Digital Headache Management Interventions Show Promise in Headache Outcomes

Headache digital interventions and tools may be viable nonpharmacological options for patients with a primary headache disorder and their families.

Digital headache management interventions, including interactive websites, demonstrated promising effects on headache outcomes in patients with primary headache disorders, according to study findings published in Headache.

Researchers in the United States conducted a systematic review of randomized controlled trials published in either the PubMed, Scopus, or EBSCO databases. They identified 13 eligible studies — most of which were pilot studies — assessing outcomes such as headache frequency, duration, intensity, severity, disability, and quality of life following initiation of a digital headache management intervention.

In 7 studies, researchers analyzed results in adults, while 6 studies consisted of pediatric patients with primary headache disorders. Approximately in 69% (9 of 13) of the studies, researchers exclusively focused on patients with migraine headache. Meanwhile, 2 studies rated low for risk of bias while the researchers had some concerns regarding the other 11.

Patients were predominantly female. Of the 6 studies where researchers reported racial/ethnic composition of trial participants, most consisted of a range between 45 to 94% of White/Caucasian patients.

Interactive websites were the most common digital medium to deliver digital headache management interventions and have demonstrated promising results.

Digital headache management interventions varied widely, including guided relaxation training, behavioral strategies such as self-monitoring using an electronic headache diary or app tracking and feedback on treatment progress, psychoeducation, biofeedback devices, interactive websites, and cognitive-behavioral therapy (CBT). Intervention durations for each trial ranged from 1 to 6 months with 9 of the 13 studies concluding with post-intervention follow-up assessments.

Combining all interventions and headache outcomes, nearly 70% of the digital interventions resulted in significant improvements in headache outcomes, either between an intervention and control group or within the intervention group comparing pre- and postintervention status. When comparing the different digital interventions, interactive websites demonstrated the greatest impact on headache outcomes alongside therapist support.

In 8 of the 13 studies, researchers analyzed headache frequency. Headache frequency declined significantly with a 50% or greater reduction in patients participating in 5 of the 13 studies. In the studies that compared digital headache interventions to individuals in a control group, between 29% and 63% of patients in the intervention groups reported decreased headache frequency compared with 13% to 39% in the control groups.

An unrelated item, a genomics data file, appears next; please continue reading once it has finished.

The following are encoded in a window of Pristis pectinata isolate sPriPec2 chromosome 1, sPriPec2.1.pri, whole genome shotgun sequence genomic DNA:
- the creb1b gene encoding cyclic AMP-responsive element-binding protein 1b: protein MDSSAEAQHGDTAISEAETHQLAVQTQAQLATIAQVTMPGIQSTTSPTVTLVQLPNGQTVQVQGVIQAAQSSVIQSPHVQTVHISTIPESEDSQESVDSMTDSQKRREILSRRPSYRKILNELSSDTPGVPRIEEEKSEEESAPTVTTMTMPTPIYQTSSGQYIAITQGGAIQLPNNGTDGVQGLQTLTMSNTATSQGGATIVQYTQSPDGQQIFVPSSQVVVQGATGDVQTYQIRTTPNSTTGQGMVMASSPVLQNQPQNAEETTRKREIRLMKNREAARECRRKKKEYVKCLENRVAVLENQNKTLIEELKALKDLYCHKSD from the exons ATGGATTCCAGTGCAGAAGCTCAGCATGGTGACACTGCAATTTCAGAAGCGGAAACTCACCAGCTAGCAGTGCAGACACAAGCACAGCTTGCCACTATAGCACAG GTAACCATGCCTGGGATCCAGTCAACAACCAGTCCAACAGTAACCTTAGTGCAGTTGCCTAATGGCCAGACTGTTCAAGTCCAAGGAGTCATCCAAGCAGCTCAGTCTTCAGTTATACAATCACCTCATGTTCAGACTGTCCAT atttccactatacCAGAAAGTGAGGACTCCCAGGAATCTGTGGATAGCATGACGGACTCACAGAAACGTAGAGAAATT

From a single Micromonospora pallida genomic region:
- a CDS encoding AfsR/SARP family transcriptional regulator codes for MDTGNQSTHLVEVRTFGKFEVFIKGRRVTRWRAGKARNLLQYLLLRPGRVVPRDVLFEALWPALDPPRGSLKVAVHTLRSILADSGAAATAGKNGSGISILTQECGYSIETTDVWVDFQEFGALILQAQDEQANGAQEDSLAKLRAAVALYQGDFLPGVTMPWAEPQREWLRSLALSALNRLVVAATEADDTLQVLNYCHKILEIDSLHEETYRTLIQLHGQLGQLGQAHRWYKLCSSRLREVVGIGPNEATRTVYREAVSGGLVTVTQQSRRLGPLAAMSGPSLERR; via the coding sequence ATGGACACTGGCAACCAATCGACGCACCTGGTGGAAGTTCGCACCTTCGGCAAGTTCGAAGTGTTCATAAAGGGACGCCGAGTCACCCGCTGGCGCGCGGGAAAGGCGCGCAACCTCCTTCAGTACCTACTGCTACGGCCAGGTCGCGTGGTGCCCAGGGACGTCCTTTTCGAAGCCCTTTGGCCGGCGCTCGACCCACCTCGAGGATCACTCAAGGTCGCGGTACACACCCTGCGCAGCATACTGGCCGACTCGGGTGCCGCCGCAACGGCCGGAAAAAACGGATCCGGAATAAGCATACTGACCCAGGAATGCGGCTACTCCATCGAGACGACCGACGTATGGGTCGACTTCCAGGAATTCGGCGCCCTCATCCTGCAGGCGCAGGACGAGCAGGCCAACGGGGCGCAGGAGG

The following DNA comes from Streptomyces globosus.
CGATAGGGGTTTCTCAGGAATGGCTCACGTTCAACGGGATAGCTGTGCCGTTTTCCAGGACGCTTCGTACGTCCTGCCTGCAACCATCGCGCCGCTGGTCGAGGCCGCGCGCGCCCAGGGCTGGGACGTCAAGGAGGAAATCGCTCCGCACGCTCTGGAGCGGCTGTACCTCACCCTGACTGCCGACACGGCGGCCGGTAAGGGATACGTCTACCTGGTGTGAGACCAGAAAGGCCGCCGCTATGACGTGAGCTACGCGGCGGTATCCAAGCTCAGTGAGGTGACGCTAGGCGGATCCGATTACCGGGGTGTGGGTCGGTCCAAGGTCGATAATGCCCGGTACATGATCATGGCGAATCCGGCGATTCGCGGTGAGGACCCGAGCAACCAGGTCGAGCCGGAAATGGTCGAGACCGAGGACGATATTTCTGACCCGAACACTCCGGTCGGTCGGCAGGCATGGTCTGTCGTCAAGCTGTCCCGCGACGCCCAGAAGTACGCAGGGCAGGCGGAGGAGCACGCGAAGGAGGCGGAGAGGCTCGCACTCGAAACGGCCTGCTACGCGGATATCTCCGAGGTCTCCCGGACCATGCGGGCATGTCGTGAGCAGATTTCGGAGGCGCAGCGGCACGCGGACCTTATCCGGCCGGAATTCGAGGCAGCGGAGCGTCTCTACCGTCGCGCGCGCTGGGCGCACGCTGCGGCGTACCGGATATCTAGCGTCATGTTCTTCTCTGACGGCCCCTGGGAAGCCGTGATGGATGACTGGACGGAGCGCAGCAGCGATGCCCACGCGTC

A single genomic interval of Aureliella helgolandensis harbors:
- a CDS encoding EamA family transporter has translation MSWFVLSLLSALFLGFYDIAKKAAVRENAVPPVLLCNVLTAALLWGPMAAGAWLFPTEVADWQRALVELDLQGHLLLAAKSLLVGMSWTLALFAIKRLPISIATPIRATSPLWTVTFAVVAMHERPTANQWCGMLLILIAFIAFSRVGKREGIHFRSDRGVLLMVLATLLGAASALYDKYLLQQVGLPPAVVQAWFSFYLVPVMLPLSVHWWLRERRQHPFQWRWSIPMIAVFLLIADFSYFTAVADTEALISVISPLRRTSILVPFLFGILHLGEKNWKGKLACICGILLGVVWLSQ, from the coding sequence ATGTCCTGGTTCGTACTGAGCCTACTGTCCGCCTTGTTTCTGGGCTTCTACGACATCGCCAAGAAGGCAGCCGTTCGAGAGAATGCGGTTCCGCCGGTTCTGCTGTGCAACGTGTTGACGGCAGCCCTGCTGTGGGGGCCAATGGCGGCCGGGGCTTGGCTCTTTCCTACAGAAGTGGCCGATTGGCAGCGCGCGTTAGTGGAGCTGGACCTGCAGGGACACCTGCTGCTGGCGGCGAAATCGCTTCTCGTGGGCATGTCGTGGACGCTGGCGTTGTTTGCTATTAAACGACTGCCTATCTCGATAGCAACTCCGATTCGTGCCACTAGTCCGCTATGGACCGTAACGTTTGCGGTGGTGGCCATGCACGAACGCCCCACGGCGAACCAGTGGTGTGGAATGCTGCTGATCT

Fewer studies had researchers assess headache duration (4 of 13), headache severity (3 of 13), and headache intensity (5 of 13), with mixed results as far as outcomes. Most studies did not report appreciable differences between or within groups for these outcomes.

In most studies (9 of 13), researchers assessed headache disability with 7 of the 9 studies discovering no significant difference between the treatment and control groups in this outcome.

Meanwhile, in 6 of 13 studies, researchers evaluated quality of life in patients with primary headaches treated with digital headache management interventions. While 4 studies did not demonstrate significant improvements, the other 2 reported improved quality of life, including work performance.

Study limitations included inability to perform a quantitative meta-analysis, heterogeneity of digital interventions and studied outcomes, and the fact that nearly two-thirds of the included studies were pilot studies. 

“Efficacy testing of digital headache interventions is in its infancy with the majority of these studies relying on pilot studies with small samples comprised of homogenous patient populations,” the researchers noted. They added, “Interactive websites were the most common digital medium to deliver digital headache management interventions and have demonstrated promising results.”

Further research is warranted among diverse populations to inform health equity of digital headache interventions.

The study was funded by the National Institutes of Health.

This article originally appeared on Neurology Advisor


Noser AE, Gibler RC, Ramsey RR, Wells RE, Seng EK, Hommel KA. Digital headache self-management interventions for patients with a primary headache disorder: a systematic review of randomized controlled trials. Headache. Published online October 26, 2022. doi:10.1111/head.14392